Utah Officials Fight to Keep National Parks Open During Government Shutdown

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The Utah National Parks, including Zion, Arches and Bryce, have been affected by the recent government shutdown. This shutdown, which took place just before Christmas in 2018,¬†occurred due to shortage of funds for a number of federal agencies. President Donald Trump and members of the Congress reached an impasse over a temporary funding measure due to it not containing funds for the president’s border wall.

The shutdown is now entering its third week and local officials have been working diligently to attempt to keep the parks open for residents and tourists alike. For the first two weeks of the shutdown, Zion remained partially operational. This was in thanks to funding from the state as well as the Zion Forever Project.

However, it was reported that those funds were set to run out on Jan. 6.

St. George Mayor Jon Pike made an announcement that, pending the continuation of the shutdown, plans were in place to keep Zion partially open through Jan.12. The funds were scheduled to be split four ways; among the city of St. George, the Utah Office of Tourism, Washington County and the Zion Forever Project.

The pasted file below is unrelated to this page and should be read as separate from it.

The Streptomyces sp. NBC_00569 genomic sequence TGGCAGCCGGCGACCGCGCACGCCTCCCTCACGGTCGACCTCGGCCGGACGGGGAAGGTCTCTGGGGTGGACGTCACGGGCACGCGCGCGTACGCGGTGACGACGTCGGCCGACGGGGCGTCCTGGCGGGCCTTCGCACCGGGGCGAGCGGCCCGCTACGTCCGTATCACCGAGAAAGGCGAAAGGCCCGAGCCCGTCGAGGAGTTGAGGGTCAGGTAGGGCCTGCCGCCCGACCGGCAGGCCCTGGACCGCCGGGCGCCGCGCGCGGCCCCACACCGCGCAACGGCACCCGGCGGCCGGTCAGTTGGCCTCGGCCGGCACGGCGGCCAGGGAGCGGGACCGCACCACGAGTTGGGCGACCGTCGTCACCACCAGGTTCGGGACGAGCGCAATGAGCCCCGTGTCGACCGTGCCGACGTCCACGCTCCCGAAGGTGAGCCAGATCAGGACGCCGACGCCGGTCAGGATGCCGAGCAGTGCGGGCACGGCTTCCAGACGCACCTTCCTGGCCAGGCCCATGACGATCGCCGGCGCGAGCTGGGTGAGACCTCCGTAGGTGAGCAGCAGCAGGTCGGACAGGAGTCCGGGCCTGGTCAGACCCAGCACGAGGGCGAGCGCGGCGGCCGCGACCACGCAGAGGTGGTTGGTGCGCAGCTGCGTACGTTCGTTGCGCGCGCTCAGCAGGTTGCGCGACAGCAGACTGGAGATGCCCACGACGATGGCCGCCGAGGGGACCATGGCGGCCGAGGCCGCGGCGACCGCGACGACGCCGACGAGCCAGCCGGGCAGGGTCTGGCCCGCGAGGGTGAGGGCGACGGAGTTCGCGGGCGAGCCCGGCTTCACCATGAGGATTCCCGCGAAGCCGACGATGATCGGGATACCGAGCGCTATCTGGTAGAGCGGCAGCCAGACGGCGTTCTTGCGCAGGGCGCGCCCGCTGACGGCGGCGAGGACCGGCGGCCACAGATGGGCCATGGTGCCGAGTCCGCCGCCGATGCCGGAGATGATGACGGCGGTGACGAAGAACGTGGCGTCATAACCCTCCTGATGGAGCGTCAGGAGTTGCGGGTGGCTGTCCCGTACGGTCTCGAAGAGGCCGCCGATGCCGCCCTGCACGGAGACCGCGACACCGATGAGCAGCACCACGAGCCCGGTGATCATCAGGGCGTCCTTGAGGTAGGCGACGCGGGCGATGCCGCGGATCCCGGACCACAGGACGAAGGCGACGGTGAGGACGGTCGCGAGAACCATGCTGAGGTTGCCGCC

Some costs, funded through the Utah Office of Tourism, have also been covered at Arches and Bryce Canyon. However, those monies were being used for cleaning purposes, visitor center staffing and the like. The clearing of roads was not covered through the funding.

Visitors that have been flocking to Arches, which is currently not running, have been disappointed to find that they would be turned away. It was estimated by information specialist Peggy McNeil that 98% of the international visitors to the park during this time have needed a further explanation of the shutdown. A video is also being shown at the visitor center highlighting areas in the park that are not open for personal viewing at this time.

A recent announcement by the National Park Service informed those involved that entrance fees would now be tapped into for funding. These fees will pay for expanded operations at the popular sites. However, there are many that are not comfortable with this use of funding, some even claiming it is illegal.

Regardless, this funding will allow park managers to welcome additional staff for purposes such as cleaning and maintenance as well as patrolling and the opening of small areas.

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